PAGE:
Prohibition

See this page in the original 1992 publication.

Author: Thompson, Brent G.

Partly because belief in the Word of Wisdom supported abstinence from alcoholic beverages, Prohibition was an important political and moral issue for LDS leaders and members in the early twentieth century. Although LDS voters were naturally inclined to support legislation that limited the consumption of liquor, Utah, the state most affected by LDS votes, differed little from other western states in its position on Prohibition, with a variety of moral, political, and social issues influencing the position.

In 1908, when four states had already passed statewide prohibition laws, 600 saloons were operating in Utah. That year the national Anti-Saloon League began to recruit Prohibition supporters among the Protestant clergy and LDS General Authorities in the state. Heber J. Grant, then an apostle, became the leader among Latter-day Saints in lobbying for Prohibition. Utah Republican leader Senator Reed Smoot, also an apostle, was concerned that support for Prohibition might alienate non-Mormon Republican supporters. President Joseph F. Smith was also torn between his desire for Prohibition and his desire for defeat of the American Party, an anti-Mormon third party in the state. With many views affecting its vote, the 1909 state legislature narrowly defeated a statewide prohibition bill, and Governor William Spry later vetoed a local option bill that would have given cities authority to ban alcoholic beverage sales.

In 1910 President Smith instructed the Quorum of the Twelve to ignore statewide prohibition and work for local option. After a local option bill passed the state legislature in March 1911, Church leaders encouraged members to vote their communities "dry" in statewide elections. Most communities did so, but Salt Lake City, Ogden, and other cities with large non-LDS populations continued to allow the sale of alcohol.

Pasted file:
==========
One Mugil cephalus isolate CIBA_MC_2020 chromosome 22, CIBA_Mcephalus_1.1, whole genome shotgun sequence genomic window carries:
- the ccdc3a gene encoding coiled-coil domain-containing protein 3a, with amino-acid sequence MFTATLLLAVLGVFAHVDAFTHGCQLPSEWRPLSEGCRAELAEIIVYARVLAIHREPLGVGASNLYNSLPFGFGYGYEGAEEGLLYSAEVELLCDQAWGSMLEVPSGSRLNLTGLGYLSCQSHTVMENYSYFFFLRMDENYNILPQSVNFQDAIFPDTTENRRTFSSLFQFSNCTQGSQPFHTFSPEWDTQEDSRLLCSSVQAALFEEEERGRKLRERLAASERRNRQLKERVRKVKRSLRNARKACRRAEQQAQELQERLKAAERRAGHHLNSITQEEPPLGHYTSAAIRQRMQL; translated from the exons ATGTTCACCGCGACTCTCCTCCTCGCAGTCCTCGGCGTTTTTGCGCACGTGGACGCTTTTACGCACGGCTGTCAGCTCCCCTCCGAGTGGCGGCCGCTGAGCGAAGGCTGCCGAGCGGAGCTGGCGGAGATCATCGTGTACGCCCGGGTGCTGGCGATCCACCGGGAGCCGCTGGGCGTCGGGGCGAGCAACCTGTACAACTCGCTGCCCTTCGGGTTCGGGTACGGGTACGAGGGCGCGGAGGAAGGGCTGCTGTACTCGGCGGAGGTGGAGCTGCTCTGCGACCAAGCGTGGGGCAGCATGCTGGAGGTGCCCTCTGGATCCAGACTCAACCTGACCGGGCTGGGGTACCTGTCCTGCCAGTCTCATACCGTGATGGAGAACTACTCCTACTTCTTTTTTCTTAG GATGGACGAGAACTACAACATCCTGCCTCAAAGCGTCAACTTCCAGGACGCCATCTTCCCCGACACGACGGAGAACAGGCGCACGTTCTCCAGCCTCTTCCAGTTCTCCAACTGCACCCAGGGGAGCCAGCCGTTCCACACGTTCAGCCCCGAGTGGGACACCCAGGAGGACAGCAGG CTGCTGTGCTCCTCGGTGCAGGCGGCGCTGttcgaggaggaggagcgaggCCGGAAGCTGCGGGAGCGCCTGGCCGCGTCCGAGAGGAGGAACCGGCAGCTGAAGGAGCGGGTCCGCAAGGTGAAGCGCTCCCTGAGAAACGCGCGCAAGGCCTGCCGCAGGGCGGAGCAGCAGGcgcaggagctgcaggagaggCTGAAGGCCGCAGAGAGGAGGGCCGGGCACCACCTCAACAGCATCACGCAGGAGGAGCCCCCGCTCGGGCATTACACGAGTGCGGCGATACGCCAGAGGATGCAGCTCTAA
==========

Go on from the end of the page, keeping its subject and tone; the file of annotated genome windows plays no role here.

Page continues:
Statewide prohibition again became a major political issue in 1915, with Elder Grant leading the supporters. Although Senator Smoot was no longer opposed to Prohibition, Governor Spry was. A prohibition bill easily passed the Utah legislature, but not in time to avoid the governor's pocket veto. During 1916 many LDS leaders were chagrined that Utah had not yet voted for Prohibition, particularly since Idaho, Colorado, Arizona, Washington, and Oregon had already done so.

Utah joined the ranks of the "dry" states on February 8, 1917, when newly elected Governor Simon Bamberger signed a law making Utah the twenty-third state to adopt statewide prohibition. In 1919 Utah joined other states in ratifying the Eighteenth Amendment to the federal Constitution, making Prohibition national in scope.

After the depression began in 1929, anti-Prohibition forces gained strength in Utah and the rest of the country. Nevertheless, led by Grant, who had become President of the Church in 1918, LDS leaders continued to support national Prohibition. Despite this support, the citizens of Utah voted in November 1933 for both national and state repeal. One month later Prohibition ended in Utah and the rest of the nation.


Bibliography

Thompson, Brent G. "Standing Between Two Fires: Mormons and Prohibition, 1908-1917." Journal of Mormon History 10 (1983):35-52.

BRENT G. THOMPSON


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